Misawa Airman tricks to new heights
MISAWA AIR BASE, Japan --“There’s a saying, ‘success is a few disciplines practiced everyday, over an extended period of time,’ so I knew if I took consistent action everyday I would start landing all these different flips.”
U.S. Air Force Senior Airman Dillon Poole, a 35th Maintenance Squadron electronic warfare technician and tricking practitioner, spends hours each day perfecting his craft by taking continual action in order to achieve new heights.
Tricking requires strict discipline, combining kicks, flips and twists from gymnastics, along with many dance moves and styles from breakdancing.
“The hardest part of tricking is staying consistent,” explained Poole. “Every day I come in with a positive attitude, give it my all and focus on the things I’m good at. I build on my strengths by training daily to further improve my skills.”
Poole didn’t start his journey of acrobatics in a typical fashion — instead, a high school crush pointed out his lack of dancing skills, inspiring him to take a chance with break dancing.
“In the beginning I actually started with break dancing,” Poole stated. “I really enjoyed the power moves incorporated into it, leading me into tricking which is all the flips, kicks and martial arts.”
Most moves take Poole months on end to perfect, continually attempting to maneuver through each trick until the outcome is a flawless execution.
“My favorite trick is the webster, it’s pretty much a front flip,” explained Poole. “It probably took me four or five months of constantly failing. The feeling I got when I first landed it though, felt incredible.”
Tenacity is one of the many traits he uses to push himself to greater heights and overcome his doubts of failure.
“The most rewarding part is conquering my fears,” Poole said with a smile. “It gets addictive after awhile and you want to keep going and keep pushing yourself. The best way I’ve learned through defeating fears, is taking action and pushing myself.”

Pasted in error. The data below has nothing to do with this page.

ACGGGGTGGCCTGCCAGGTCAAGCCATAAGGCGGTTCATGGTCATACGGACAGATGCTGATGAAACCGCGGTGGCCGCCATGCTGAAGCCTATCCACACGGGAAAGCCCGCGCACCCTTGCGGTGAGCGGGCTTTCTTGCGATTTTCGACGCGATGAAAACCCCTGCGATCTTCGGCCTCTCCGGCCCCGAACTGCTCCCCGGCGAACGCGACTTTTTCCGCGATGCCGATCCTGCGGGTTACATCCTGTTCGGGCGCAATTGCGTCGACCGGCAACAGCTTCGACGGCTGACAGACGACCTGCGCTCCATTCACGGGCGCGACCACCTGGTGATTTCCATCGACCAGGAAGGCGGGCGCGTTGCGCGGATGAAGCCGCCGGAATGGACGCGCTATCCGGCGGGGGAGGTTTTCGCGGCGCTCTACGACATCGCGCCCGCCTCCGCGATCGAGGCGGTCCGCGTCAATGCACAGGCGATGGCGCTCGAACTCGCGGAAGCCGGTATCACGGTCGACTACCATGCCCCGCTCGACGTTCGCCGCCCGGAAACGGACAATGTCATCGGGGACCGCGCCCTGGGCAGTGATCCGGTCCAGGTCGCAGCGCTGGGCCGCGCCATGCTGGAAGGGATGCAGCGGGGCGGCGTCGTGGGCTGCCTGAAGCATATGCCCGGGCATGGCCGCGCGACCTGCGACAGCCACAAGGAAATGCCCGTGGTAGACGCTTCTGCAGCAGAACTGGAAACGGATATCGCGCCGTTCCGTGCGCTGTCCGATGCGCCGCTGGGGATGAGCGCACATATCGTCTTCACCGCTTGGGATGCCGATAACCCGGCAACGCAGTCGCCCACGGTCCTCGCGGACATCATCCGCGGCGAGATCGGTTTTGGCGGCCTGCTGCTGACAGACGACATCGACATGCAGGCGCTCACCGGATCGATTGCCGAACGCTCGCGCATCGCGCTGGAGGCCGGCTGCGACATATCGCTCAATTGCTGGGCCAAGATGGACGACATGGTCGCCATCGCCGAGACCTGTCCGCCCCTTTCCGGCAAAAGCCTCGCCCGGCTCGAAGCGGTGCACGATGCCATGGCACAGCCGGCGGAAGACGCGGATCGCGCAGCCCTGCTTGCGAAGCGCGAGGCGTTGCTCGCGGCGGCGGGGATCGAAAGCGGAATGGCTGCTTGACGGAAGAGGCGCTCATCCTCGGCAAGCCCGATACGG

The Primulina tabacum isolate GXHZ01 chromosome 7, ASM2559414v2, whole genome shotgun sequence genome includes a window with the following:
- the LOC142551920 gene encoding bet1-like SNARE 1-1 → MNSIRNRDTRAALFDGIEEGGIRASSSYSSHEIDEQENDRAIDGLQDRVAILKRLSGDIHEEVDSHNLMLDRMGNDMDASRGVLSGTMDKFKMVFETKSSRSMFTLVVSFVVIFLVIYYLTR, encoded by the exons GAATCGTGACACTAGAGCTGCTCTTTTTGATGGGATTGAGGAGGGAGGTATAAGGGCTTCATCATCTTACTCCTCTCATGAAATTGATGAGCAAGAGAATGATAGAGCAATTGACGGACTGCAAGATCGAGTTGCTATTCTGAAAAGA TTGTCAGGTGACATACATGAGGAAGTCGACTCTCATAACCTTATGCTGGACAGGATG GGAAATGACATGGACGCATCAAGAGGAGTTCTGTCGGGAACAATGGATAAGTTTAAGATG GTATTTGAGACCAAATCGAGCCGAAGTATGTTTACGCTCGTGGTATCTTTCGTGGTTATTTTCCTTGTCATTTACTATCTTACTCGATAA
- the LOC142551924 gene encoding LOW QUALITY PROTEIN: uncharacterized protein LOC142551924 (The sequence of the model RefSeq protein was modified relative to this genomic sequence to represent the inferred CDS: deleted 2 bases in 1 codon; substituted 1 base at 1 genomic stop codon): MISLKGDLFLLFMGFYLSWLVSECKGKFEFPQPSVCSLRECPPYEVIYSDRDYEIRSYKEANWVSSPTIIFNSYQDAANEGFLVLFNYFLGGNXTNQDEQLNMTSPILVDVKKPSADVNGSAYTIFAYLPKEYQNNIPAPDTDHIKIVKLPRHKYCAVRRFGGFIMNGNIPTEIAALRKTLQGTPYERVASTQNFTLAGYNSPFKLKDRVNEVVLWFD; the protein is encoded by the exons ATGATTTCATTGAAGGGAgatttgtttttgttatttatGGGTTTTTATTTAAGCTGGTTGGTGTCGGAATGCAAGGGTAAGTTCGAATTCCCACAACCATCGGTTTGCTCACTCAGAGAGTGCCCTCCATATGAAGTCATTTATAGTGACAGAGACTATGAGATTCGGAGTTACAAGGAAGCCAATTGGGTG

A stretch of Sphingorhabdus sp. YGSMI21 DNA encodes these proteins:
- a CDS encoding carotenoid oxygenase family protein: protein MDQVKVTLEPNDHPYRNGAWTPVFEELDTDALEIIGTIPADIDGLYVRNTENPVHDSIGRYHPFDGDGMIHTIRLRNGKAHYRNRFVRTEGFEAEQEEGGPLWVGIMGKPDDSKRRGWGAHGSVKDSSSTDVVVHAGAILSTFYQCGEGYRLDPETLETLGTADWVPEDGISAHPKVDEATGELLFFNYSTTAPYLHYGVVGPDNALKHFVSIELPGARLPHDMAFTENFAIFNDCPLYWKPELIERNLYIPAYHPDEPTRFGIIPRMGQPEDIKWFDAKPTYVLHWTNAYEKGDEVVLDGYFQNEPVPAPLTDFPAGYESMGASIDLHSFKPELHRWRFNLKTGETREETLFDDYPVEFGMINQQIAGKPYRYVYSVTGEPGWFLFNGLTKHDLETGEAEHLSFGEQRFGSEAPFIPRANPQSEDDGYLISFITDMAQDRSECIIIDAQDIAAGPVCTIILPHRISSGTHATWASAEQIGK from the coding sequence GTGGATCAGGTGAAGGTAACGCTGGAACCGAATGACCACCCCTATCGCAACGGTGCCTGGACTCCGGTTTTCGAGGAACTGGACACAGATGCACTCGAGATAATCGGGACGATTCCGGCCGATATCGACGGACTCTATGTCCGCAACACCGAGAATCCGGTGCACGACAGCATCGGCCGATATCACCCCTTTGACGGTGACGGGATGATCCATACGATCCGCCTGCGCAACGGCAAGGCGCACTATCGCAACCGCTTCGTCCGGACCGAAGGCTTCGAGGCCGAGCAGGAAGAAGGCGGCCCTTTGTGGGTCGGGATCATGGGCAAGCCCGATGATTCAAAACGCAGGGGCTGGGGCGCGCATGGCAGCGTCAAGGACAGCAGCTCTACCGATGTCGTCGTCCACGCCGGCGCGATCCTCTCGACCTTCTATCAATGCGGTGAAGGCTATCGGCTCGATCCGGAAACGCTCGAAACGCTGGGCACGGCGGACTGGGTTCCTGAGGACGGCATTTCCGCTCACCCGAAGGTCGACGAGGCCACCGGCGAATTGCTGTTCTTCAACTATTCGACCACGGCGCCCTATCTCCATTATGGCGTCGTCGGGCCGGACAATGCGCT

Taking action and staying persistent has not only helped Poole excel in tricking, but allows him to stay driven in his professional life.
“It’s taught me to show up to work everyday with a good attitude and be consistent in all I do,” Poole said. “Striving every day to work harder on myself enables me to add value to other people as well as maintaining and trouble shooting pods to the fullest of my ability.”
With nearly 5,000 followers on Instagram, he is also able to make an impact on a group of people who share his passion of tricking.
“What inspired me to start posting to social media was giving others, with my same hobby, ideas of things they can do. I really wanted to build a portfolio on Instagram to help people push themselves harder and be inspired,” said Poole.
U.S. Air Force Tech. Sgt. John King, the 35th MXS day shift production supervisor, stated he's always a great influence on the other Airmen and comes to work with a positive attitude no matter the work load or situation.
Although Poole inspires thousands of people on social media, one friend is motivated every day by his actions to help others.
“Absolutely, he inspires me,” said U.S. Air Force Senior Airman Zachary Bowden, a 35th Force Support Squadron fitness specialist. “He challenges me and motivates me to get better every single day. He always does his best to add value wherever he can and to anyone he encounters, helping everyone around him get better. He is one of the greatest friends I have ever had.”
For anyone starting out tricking, or any new endeavour, Poole says it helps to figure out what their “why” is, and focus on it when things get hard.
“There’s that saying, ‘motivation is what gets you started, and habit is what keeps you going,’” Poole said quoting Jim Ryun. “So if you keep pushing, it will get to the point where it will feel weird if you don’t train and that’s where you want to get to.”
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